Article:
There is a lot of unseen work going on in the brain. I believe it can be divided, this work. There is the work of satisfying your primal needs like water, food and safety. The high end work involves things like your taxes, driving or making a delicious Ruben sandwich. But, the workers can often be in conflict. Union issues I suppose. The old adage about management versus the little guy. It doesn't help that they don't talk to each other most of the time. Most of the time, they aren't speaking the same language.
This is what dreams are for.
A perfect example was my dream last night about Mr. Michael Moore. This was weird. I don't know him and haven't viewed much of his work. He is more of an idea to me. I see him as a man of righteousness, fighting a good fight. I do question his logic and zealousness from time to time. But, in general, I find him to be a good egg. I root for him.
In my dream, I was reading about Mr. Moore and his nifty new device that was attached to his back. It was a machine to aid with his health problems. It was a big black square deal, hanging from his body. Think Atari, but bigger and flatter, about the size of a pizza box.
Later in the dream, I was meeting with Mr. Moore in my capacity as a health care provider. Now, in real life, I have recently transitioned from registered nurse (working in the general medical field) to psychiatric nurse practitioner (working in the very specific mental health field). So, it felt odd seeing him. He was there to have a recheck on his machine and it's functioning. A general medical concern. I don't do this anymore. Yet there he was.
Lo and behold, the machine really was an Atari console. He used the controller to augment pain control and function in his leg. The pain was caused by a prior back injury and exacerbated by his morbid obesity. In real life, in my (former) general nursing practice, this sort of story is common. As common as the common cold.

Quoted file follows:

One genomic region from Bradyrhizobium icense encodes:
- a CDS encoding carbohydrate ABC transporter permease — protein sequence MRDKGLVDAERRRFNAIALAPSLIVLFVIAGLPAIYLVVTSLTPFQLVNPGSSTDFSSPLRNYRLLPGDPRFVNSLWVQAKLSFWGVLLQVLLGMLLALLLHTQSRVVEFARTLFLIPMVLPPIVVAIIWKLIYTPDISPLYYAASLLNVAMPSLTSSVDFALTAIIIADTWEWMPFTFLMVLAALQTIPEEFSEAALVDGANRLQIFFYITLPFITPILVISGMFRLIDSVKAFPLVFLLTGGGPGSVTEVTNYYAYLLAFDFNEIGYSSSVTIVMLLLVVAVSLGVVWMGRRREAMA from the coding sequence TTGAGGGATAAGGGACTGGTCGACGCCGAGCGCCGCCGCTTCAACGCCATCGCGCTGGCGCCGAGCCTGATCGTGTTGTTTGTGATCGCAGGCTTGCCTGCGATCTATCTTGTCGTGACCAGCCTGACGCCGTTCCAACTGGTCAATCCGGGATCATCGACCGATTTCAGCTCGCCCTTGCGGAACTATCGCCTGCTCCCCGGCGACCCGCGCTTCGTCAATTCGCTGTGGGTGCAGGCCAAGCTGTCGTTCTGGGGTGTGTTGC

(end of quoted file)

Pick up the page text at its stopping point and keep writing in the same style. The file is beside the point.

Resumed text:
But this machine, it was working wonders! He gained more control over his pain and his life. He was teary eyed and thankful. I was infused with happy and hope for him. He leaned in to hug me.
Now, in real life, patients will sometimes approach for a hug, out of gratitude. I have hugged back a few times. Mostly though, I do not hug. I have solid boundaries for a reason. But, it's a judgment call really.
But I really hugged Mr. Moore. Leaned my head on his shoulder and even cried a little. I was happy he had made some sort of progress with his health issues.
And this is conflict in the head of a Psychiatric Nurse Practitioner.
The fact of the matter is, is that his device is not helping his real pain. He is still morbidly obese, still in huge amounts of denial, still unready to even begin to look at how he got here and what will help him. Still unwilling to tolerate with his own emotions.
Thus, if he puts that much faith in a machine, he is losing the battle of becoming healthy. I cried because it was bittersweet, this visit with Mr. Moore. He is better, but not really. Funny that I now prescribe machines for people, well, not machines, medications. Funny. Funny indeed.
This dream was about helping him, but not the way I wanted to. Again, this is not my role anymore, to do general medical nursing. Which is a huge relief for me. I really had no passion left for that work. Beyond serving others I mean. That I still have passion for. And in mental health, I finally get a chance to call attention to what is really happening with them. To call a spade a spade.
And I can help them chip away at their problems. To defeat the unseen forces, to aid in true recovery. But, maybe I was just burnt out as a general medical nurse. Or maybe I just dealt with a population, that never had a chance at achieving recovery. I only saw the sickest of the sickest, the court ordered treatment types. This is not the population I work with now. Well, I do get a few here and there, there is variance now.
So, that being said, why this dream, why now?
Well, it appears that the conflict still is there. The primal brain still insisting that I help and change what cannot be affected. This would make me feel safer. But the higher ups realize that even with the change in my practice, I still can only do so much. Even with the fancy machines, I mean, medications, I can only do so much.
Damn management-don't they ever listen to the little guy?
And me, the waking me, realizing I am still fighting a conflict. Still fighting how to best help people, to effect change.
My patients still put so much faith in medication. And I do my best to educate them that it is one part of the solution. That medications can only do so much of the heavy lifting. Yet there it is.
AND there's the conflict, right there! I hope it will lessen over time.
Geez, it's all such a web up there. :)